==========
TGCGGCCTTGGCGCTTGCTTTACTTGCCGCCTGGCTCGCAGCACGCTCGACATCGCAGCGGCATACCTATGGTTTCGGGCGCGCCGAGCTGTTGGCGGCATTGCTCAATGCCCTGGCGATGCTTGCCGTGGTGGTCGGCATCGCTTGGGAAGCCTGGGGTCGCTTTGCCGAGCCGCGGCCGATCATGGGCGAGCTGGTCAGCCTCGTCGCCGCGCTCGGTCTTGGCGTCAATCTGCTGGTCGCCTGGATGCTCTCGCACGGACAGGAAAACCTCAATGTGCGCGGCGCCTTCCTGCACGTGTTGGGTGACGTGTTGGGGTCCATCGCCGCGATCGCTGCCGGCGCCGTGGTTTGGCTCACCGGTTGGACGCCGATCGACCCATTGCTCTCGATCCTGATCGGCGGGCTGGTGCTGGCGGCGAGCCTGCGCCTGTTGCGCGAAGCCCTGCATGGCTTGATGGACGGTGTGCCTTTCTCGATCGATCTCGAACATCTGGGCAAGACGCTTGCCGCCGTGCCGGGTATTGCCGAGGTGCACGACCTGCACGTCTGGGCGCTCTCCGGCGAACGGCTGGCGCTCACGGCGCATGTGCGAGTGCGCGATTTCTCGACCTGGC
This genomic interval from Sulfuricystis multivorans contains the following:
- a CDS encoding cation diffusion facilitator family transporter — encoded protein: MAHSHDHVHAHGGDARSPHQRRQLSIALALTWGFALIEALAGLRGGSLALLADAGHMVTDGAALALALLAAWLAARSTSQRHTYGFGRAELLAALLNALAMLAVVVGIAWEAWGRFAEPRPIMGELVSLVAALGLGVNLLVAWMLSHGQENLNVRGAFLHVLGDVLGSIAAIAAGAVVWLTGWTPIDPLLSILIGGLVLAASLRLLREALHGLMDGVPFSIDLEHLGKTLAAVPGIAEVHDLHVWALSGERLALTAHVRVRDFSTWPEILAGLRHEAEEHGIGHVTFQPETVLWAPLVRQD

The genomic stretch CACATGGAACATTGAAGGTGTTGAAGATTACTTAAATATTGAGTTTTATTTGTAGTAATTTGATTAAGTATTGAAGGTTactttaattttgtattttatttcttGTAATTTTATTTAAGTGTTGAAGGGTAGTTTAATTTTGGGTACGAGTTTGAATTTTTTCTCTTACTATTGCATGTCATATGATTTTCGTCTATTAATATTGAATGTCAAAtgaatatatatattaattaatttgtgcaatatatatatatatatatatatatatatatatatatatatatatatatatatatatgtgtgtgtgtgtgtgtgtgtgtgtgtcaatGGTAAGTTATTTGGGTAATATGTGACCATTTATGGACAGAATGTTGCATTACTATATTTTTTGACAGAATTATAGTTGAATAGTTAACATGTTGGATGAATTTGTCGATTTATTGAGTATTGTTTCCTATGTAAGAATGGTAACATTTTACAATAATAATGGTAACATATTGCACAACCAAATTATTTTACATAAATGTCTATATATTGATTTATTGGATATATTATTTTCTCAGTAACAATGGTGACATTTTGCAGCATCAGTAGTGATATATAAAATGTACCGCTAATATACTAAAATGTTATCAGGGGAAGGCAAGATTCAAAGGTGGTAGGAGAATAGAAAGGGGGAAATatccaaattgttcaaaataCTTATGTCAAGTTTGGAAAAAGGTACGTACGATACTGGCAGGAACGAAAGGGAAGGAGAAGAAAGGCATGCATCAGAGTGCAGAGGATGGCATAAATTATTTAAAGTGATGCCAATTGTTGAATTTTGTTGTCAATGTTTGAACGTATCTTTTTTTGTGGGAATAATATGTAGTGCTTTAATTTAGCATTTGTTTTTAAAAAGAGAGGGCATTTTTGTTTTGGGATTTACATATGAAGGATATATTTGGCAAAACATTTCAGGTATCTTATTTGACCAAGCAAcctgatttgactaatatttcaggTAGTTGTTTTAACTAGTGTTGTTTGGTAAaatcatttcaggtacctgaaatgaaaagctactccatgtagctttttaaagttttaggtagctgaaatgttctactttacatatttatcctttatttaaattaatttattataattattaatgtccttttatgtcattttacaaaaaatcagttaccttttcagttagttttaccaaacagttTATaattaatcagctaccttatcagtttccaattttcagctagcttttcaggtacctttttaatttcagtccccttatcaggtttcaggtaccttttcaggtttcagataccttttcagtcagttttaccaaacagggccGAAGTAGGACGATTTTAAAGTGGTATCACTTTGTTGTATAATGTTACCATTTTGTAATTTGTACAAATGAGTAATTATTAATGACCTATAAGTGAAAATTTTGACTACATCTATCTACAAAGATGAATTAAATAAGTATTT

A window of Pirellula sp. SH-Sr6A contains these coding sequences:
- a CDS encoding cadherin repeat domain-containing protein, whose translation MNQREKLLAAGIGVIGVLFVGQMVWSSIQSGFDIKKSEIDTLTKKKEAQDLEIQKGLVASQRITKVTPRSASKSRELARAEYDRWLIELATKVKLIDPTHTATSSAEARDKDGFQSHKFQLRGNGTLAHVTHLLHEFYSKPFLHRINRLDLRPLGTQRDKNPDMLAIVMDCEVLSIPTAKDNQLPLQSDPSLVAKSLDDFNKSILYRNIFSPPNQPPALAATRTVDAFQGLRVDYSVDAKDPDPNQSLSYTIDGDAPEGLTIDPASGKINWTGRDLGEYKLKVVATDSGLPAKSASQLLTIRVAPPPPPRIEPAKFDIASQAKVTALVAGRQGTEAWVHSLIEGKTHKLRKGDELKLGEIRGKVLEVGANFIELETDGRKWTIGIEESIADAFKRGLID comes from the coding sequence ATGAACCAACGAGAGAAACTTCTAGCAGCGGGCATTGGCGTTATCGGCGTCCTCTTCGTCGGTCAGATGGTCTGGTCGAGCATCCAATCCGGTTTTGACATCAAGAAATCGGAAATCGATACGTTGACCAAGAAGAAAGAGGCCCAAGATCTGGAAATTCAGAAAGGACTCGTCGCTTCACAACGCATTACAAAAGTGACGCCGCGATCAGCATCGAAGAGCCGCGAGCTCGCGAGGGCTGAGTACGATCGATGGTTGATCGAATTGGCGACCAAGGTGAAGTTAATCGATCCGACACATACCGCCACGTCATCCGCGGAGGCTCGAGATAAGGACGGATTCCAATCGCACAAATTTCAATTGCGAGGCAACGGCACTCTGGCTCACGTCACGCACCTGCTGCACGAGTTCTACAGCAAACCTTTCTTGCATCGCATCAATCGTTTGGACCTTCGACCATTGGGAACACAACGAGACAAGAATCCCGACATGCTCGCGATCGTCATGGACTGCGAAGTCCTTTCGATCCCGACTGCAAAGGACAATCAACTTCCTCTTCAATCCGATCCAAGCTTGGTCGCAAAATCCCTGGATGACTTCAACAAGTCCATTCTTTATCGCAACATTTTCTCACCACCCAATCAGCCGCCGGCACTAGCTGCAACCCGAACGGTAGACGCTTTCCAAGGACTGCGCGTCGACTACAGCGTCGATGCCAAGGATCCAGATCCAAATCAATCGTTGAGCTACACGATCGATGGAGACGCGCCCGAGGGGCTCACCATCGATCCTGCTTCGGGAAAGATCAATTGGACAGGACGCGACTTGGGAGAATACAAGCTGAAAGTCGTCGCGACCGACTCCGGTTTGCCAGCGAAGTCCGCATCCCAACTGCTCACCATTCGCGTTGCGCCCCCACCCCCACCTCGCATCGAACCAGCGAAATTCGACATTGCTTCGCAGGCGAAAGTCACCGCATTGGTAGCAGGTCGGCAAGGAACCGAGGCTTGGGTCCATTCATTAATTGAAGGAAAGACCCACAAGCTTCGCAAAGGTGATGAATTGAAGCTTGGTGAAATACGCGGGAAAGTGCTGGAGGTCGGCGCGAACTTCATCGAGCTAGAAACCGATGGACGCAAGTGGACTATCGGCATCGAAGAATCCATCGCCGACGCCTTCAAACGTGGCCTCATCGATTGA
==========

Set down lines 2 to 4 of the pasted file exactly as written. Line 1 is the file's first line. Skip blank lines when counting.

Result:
This genomic interval from Sulfuricystis multivorans contains the following:
- a CDS encoding cation diffusion facilitator family transporter — encoded protein: MAHSHDHVHAHGGDARSPHQRRQLSIALALTWGFALIEALAGLRGGSLALLADAGHMVTDGAALALALLAAWLAARSTSQRHTYGFGRAELLAALLNALAMLAVVVGIAWEAWGRFAEPRPIMGELVSLVAALGLGVNLLVAWMLSHGQENLNVRGAFLHVLGDVLGSIAAIAAGAVVWLTGWTPIDPLLSILIGGLVLAASLRLLREALHGLMDGVPFSIDLEHLGKTLAAVPGIAEVHDLHVWALSGERLALTAHVRVRDFSTWPEILAGLRHEAEEHGIGHVTFQPETVLWAPLVRQD

The genomic stretch CACATGGAACATTGAAGGTGTTGAAGATTACTTAAATATTGAGTTTTATTTGTAGTAATTTGATTAAGTATTGAAGGTTactttaattttgtattttatttcttGTAATTTTATTTAAGTGTTGAAGGGTAGTTTAATTTTGGGTACGAGTTTGAATTTTTTCTCTTACTATTGCATGTCATATGATTTTCGTCTATTAATATTGAATGTCAAAtgaatatatatattaattaatttgtgcaatatatatatatatatatatatatatatatatatatatatatatatatatatatatgtgtgtgtgtgtgtgtgtgtgtgtgtcaatGGTAAGTTATTTGGGTAATATGTGACCATTTATGGACAGAATGTTGCATTACTATATTTTTTGACAGAATTATAGTTGAATAGTTAACATGTTGGATGAATTTGTCGATTTATTGAGTATTGTTTCCTATGTAAGAATGGTAACATTTTACAATAATAATGGTAACATATTGCACAACCAAATTATTTTACATAAATGTCTATATATTGATTTATTGGATATATTATTTTCTCAGTAACAATGGTGACATTTTGCAGCATCAGTAGTGATATATAAAATGTACCGCTAATATACTAAAATGTTATCAGGGGAAGGCAAGATTCAAAGGTGGTAGGAGAATAGAAAGGGGGAAATatccaaattgttcaaaataCTTATGTCAAGTTTGGAAAAAGGTACGTACGATACTGGCAGGAACGAAAGGGAAGGAGAAGAAAGGCATGCATCAGAGTGCAGAGGATGGCATAAATTATTTAAAGTGATGCCAATTGTTGAATTTTGTTGTCAATGTTTGAACGTATCTTTTTTTGTGGGAATAATATGTAGTGCTTTAATTTAGCATTTGTTTTTAAAAAGAGAGGGCATTTTTGTTTTGGGATTTACATATGAAGGATATATTTGGCAAAACATTTCAGGTATCTTATTTGACCAAGCAAcctgatttgactaatatttcaggTAGTTGTTTTAACTAGTGTTGTTTGGTAAaatcatttcaggtacctgaaatgaaaagctactccatgtagctttttaaagttttaggtagctgaaatgttctactttacatatttatcctttatttaaattaatttattataattattaatgtccttttatgtcattttacaaaaaatcagttaccttttcagttagttttaccaaacagttTATaattaatcagctaccttatcagtttccaattttcagctagcttttcaggtacctttttaatttcagtccccttatcaggtttcaggtaccttttcaggtttcagataccttttcagtcagttttaccaaacagggccGAAGTAGGACGATTTTAAAGTGGTATCACTTTGTTGTATAATGTTACCATTTTGTAATTTGTACAAATGAGTAATTATTAATGACCTATAAGTGAAAATTTTGACTACATCTATCTACAAAGATGAATTAAATAAGTATTT